Boston opened 'Pandora's box' of clergy sex abuse worldwide

Cardinal Bernard Law became a symbol of the Roman Catholic Church's widespread failure to protect children as he presided over a cover-up of sexual abuse by priests in Boston's archdiocese. A global reckoning in the church is still happening today, 15 years after he resigned as archbishop.

As abuse victim Robert Costello put it on Wednesday, the day Law died, Boston was just the beginning.

"It happened in Haiti at an orphanage. It happened in the Philippines," Costello said. "It happened in England and Germany and especially in Ireland. We opened Pandora's box here in Boston, and it went global."


Law became archbishop in Boston, one of the nation's most influential dioceses, in 1984 and was elevated to cardinal the following year. The powerful position gave him sway in the church within the United States and at the Vatican, as well as in American politics, as he visited the White House and went after Catholic politicians who supported abortion rights.

Behind the scenes, Law used his authority to hide the widespread abuse of children by priests, secretively shuffling them from parish to parish without telling parents or police, and allowing the abusers to find more targets. The cover-ups were revealed in a series of reports in The Boston Globe in 2002, depicted in the Oscar-winning film "Spotlight."

A 2003 report by the Massachusetts attorney general said that more than 1,000 children may have been molested by more than 250 priests and church workers from 1940 to 2000.



The scope of the crisis in Boston set off reports around the United States and the world of widespread abuse by priests, and efforts by the church to hide it.

Since 1950, more than 6,500 American priests have been accused of abusing thousands of children, according to news reports and studies commissioned by U.S. bishops. The American church alone has paid out an estimated $3 billion in awards and settlements.

In addition to the cover-ups, dozens of Catholic bishops have themselves been accused of abusing children worldwide, according to the website, which tracks abuse in the church. The group's Terry McKiernan said Wednesday that there are no available numbers for how many total priests have been accused globally.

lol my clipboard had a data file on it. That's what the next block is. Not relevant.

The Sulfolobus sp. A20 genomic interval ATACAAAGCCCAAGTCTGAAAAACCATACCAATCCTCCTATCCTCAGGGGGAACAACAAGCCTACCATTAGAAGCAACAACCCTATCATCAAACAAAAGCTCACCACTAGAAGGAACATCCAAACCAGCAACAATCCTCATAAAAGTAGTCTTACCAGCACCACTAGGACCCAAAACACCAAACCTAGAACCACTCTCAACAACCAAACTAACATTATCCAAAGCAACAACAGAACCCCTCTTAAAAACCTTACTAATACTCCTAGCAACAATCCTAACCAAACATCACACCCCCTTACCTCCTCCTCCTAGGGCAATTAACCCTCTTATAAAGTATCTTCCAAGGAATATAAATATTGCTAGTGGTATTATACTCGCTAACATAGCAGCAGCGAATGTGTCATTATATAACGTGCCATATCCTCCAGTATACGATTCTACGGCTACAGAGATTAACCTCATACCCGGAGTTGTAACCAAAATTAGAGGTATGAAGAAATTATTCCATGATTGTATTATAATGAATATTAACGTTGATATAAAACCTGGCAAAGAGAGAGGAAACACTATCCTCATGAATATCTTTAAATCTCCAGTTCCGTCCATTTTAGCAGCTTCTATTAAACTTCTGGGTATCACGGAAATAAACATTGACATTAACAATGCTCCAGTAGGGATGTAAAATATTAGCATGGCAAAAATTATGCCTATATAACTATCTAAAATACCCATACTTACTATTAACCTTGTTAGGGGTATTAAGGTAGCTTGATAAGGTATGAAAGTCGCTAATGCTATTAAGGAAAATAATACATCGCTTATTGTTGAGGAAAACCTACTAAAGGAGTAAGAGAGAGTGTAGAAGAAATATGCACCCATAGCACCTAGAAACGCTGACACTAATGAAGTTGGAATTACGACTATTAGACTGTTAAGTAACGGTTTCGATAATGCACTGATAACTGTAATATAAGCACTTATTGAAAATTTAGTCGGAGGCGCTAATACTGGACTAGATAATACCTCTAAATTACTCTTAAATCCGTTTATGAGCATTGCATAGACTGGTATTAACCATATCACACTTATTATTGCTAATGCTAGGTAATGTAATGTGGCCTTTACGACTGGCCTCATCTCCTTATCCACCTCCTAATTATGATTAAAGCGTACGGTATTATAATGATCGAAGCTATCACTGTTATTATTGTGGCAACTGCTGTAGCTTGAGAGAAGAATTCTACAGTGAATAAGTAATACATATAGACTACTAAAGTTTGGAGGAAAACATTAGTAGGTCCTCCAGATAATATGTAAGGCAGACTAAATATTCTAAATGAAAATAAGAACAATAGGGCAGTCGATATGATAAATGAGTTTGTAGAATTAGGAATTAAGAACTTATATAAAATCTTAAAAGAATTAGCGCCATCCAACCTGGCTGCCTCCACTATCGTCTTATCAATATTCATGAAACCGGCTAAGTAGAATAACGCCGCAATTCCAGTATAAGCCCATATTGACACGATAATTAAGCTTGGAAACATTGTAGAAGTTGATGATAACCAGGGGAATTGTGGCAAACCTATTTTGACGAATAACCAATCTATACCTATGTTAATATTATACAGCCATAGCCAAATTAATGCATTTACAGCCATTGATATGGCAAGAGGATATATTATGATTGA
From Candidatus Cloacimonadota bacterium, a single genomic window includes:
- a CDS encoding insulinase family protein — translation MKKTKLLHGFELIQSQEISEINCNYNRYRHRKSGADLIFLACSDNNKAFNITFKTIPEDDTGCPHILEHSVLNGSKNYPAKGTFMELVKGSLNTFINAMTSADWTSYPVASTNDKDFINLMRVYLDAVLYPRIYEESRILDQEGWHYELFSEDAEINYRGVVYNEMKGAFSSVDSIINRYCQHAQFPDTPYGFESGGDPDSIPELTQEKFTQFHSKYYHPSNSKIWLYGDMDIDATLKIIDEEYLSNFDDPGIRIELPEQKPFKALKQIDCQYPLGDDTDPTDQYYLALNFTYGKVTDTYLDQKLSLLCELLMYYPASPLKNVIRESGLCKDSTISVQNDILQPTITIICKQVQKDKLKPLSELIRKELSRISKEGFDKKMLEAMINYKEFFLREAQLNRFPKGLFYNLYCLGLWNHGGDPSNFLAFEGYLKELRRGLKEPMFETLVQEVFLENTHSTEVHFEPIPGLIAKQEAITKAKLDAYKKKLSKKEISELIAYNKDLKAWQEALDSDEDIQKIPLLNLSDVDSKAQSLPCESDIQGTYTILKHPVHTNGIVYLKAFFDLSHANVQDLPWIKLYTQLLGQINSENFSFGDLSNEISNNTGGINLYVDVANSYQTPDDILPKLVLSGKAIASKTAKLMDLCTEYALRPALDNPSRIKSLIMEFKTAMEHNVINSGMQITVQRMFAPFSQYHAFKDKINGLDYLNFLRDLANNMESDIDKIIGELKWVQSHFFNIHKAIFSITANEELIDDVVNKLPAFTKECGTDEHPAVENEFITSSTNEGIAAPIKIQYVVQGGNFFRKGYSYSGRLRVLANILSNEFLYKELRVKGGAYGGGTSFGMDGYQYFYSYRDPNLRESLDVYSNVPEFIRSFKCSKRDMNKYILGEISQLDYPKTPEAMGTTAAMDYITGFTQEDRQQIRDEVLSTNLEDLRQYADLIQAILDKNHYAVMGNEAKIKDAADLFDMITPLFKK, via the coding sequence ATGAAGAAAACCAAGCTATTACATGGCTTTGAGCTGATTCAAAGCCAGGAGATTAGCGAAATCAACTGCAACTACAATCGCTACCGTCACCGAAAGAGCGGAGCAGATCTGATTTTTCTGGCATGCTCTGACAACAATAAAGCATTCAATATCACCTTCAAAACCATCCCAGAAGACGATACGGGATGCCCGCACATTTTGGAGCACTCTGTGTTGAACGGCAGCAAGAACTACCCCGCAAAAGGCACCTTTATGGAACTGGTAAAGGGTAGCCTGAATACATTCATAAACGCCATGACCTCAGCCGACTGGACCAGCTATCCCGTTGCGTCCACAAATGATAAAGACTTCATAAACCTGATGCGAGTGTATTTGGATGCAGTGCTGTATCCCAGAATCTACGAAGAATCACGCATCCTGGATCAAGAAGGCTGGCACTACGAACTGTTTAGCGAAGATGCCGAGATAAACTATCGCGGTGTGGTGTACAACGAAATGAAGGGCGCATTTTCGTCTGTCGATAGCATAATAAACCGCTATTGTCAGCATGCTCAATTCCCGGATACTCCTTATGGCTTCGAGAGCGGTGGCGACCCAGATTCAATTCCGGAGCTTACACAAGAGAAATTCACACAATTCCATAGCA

But in 2014, a U.N. human rights panel issued a report saying that the Vatican had allowed priests to sexually abuse tens of thousands of children worldwide over decades.

Reports of abuse continue to emerge. In Pope Francis' native Argentina, an Associated Press analysis in October found the number of clerics publicly identified as alleged sexual abusers has increased dramatically in the last two years. Just last week, an Australian inquiry into child abuse reported that the church received more than 4,000 claims of child abuse from 1980 to 2015. The Australian commission found catastrophic failures of leadership by the church over a period of decades.



Law resigned as Boston archbishop at the end of 2002, but he later received plum assignments in Rome.

Many victims of abusive priests saw the moves as a mark of the Vatican's indifference to the issue.

St. John Paul II was criticized for how he handled abusive priests during his papacy. His successor, Emeritus Pope Benedict XVI, took a harder line against sexual abuse.

Pope Francis has said Rome would show "zero tolerance" for sexual abuse, but many survivors have found his efforts wanting. For example, a proposed Vatican tribunal to prosecute bishops who let abuse run unchecked failed to materialize.

The abuse scandal this year reached deep into the Vatican. Cardinal George Pell, a top adviser to Pope Francis, became the most senior Catholic official to face sex abuse charges when he was charged in his native Australia with multiple offenses from decades ago. Pell has vowed to fight the charges.

In September, a senior Vatican diplomat was recalled from Washington amid a child pornography investigation. Canadian police issued an arrest warrant for him later that month, but he remains in Rome amid a Vatican investigation.



Pope Francis is set to preside at Law's funeral Thursday at St. Peter's Basilica.